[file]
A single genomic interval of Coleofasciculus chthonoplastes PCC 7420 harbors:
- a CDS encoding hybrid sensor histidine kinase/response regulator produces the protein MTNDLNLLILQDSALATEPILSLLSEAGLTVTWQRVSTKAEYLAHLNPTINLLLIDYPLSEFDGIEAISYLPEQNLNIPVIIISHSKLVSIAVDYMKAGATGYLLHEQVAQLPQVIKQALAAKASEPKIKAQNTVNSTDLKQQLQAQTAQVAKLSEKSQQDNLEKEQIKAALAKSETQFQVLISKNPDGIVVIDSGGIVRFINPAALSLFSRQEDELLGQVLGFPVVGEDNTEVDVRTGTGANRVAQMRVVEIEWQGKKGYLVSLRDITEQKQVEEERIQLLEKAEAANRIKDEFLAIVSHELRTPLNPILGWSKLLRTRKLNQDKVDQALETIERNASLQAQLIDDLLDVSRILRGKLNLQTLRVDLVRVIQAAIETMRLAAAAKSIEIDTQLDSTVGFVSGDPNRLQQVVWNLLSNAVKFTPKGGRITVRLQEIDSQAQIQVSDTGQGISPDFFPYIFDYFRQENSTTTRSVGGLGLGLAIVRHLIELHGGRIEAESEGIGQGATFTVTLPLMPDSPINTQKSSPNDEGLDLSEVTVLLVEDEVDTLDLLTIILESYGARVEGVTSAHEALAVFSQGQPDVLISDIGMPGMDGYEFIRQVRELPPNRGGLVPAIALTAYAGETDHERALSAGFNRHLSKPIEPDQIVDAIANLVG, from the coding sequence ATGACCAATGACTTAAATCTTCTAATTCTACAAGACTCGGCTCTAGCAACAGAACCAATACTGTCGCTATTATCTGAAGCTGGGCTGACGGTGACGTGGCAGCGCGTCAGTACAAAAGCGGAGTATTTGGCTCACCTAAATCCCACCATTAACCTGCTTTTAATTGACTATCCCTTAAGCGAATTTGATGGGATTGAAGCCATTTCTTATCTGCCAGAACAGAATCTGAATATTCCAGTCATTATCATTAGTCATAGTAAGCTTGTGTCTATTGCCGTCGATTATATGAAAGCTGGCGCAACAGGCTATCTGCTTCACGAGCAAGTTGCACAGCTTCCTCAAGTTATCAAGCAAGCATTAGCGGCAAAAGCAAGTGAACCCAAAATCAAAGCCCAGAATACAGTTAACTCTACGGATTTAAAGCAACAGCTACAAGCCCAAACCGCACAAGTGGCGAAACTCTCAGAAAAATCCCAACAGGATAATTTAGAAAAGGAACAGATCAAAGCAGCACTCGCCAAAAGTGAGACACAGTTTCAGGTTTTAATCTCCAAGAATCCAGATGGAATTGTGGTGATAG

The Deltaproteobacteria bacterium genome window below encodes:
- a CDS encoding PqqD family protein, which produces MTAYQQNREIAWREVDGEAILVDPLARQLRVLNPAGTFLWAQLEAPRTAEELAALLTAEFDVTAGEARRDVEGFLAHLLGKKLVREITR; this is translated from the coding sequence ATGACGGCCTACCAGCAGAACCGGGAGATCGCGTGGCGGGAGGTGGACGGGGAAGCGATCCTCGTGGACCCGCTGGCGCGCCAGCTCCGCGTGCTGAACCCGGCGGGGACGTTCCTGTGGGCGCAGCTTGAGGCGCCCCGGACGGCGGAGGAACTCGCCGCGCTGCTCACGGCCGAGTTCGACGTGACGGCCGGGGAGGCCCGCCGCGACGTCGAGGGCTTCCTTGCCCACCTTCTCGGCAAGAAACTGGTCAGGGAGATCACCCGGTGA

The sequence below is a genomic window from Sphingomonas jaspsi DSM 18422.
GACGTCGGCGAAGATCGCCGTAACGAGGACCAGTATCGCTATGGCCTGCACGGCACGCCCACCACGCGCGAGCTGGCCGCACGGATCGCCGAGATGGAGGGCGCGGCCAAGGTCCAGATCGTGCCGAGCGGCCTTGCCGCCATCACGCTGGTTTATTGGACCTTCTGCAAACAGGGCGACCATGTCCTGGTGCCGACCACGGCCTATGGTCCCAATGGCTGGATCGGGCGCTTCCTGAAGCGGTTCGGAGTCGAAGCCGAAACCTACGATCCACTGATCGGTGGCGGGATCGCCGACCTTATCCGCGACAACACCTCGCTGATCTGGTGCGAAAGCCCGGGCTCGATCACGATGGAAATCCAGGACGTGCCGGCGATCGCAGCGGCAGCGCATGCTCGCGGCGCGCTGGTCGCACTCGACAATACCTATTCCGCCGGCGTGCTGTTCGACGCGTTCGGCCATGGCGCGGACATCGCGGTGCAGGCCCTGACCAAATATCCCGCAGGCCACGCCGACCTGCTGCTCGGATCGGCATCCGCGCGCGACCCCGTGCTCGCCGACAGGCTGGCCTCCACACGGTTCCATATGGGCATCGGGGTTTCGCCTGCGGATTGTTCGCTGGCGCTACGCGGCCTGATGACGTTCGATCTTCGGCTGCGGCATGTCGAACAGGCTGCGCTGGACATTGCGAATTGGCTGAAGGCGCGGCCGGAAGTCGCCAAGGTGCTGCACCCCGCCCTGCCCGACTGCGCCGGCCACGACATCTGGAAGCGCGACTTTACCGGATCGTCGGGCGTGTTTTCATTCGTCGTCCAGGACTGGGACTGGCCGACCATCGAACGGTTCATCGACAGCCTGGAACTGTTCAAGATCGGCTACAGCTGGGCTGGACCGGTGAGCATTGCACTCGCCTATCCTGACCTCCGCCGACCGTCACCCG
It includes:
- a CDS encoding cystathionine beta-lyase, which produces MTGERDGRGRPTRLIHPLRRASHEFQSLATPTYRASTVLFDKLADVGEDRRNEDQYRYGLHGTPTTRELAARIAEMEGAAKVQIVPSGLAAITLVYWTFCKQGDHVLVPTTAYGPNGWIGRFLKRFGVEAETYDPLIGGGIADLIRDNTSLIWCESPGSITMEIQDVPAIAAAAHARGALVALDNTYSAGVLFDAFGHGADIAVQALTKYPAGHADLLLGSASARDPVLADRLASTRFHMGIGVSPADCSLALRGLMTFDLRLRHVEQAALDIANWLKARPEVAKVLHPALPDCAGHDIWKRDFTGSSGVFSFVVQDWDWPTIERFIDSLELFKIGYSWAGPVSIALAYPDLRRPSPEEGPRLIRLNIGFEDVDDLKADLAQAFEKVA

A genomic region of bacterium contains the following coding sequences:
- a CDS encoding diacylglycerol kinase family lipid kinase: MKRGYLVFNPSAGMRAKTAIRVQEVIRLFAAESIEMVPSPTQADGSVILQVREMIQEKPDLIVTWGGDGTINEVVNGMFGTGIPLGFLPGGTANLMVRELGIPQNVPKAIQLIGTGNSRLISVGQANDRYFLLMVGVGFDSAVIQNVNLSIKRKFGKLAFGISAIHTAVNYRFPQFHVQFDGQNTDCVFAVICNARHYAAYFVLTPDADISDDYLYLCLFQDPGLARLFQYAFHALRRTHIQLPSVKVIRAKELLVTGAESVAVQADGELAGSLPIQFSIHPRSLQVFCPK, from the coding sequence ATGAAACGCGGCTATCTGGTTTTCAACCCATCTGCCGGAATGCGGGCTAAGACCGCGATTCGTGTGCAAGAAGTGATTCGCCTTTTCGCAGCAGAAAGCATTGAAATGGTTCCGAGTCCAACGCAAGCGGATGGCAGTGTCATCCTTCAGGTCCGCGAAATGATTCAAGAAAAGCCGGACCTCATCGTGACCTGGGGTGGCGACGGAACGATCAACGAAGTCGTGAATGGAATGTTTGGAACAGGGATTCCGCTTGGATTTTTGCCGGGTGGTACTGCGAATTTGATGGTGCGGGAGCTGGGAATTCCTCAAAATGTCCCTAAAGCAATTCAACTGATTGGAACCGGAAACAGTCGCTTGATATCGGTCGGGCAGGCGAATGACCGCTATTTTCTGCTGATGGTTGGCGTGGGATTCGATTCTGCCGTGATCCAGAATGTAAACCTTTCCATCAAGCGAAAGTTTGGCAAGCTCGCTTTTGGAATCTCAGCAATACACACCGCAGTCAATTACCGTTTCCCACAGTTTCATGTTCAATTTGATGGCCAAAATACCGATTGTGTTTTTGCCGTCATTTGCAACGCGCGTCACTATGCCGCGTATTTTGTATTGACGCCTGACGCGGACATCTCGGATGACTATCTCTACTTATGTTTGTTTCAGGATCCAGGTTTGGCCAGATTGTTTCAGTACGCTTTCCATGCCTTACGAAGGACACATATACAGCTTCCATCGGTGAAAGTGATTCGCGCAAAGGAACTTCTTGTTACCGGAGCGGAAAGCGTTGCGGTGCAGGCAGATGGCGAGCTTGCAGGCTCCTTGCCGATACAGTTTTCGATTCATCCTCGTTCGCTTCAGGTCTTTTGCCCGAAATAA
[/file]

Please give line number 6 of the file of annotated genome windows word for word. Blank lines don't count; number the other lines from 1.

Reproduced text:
GACGTCGGCGAAGATCGCCGTAACGAGGACCAGTATCGCTATGGCCTGCACGGCACGCCCACCACGCGCGAGCTGGCCGCACGGATCGCCGAGATGGAGGGCGCGGCCAAGGTCCAGATCGTGCCGAGCGGCCTTGCCGCCATCACGCTGGTTTATTGGACCTTCTGCAAACAGGGCGACCATGTCCTGGTGCCGACCACGGCCTATGGTCCCAATGGCTGGATCGGGCGCTTCCTGAAGCGGTTCGGAGTCGAAGCCGAAACCTACGATCCACTGATCGGTGGCGGGATCGCCGACCTTATCCGCGACAACACCTCGCTGATCTGGTGCGAAAGCCCGGGCTCGATCACGATGGAAATCCAGGACGTGCCGGCGATCGCAGCGGCAGCGCATGCTCGCGGCGCGCTGGTCGCACTCGACAATACCTATTCCGCCGGCGTGCTGTTCGACGCGTTCGGCCATGGCGCGGACATCGCGGTGCAGGCCCTGACCAAATATCCCGCAGGCCACGCCGACCTGCTGCTCGGATCGGCATCCGCGCGCGACCCCGTGCTCGCCGACAGGCTGGCCTCCACACGGTTCCATATGGGCATCGGGGTTTCGCCTGCGGATTGTTCGCTGGCGCTACGCGGCCTGATGACGTTCGATCTTCGGCTGCGGCATGTCGAACAGGCTGCGCTGGACATTGCGAATTGGCTGAAGGCGCGGCCGGAAGTCGCCAAGGTGCTGCACCCCGCCCTGCCCGACTGCGCCGGCCACGACATCTGGAAGCGCGACTTTACCGGATCGTCGGGCGTGTTTTCATTCGTCGTCCAGGACTGGGACTGGCCGACCATCGAACGGTTCATCGACAGCCTGGAACTGTTCAAGATCGGCTACAGCTGGGCTGGACCGGTGAGCATTGCACTCGCCTATCCTGACCTCCGCCGACCGTCACCCG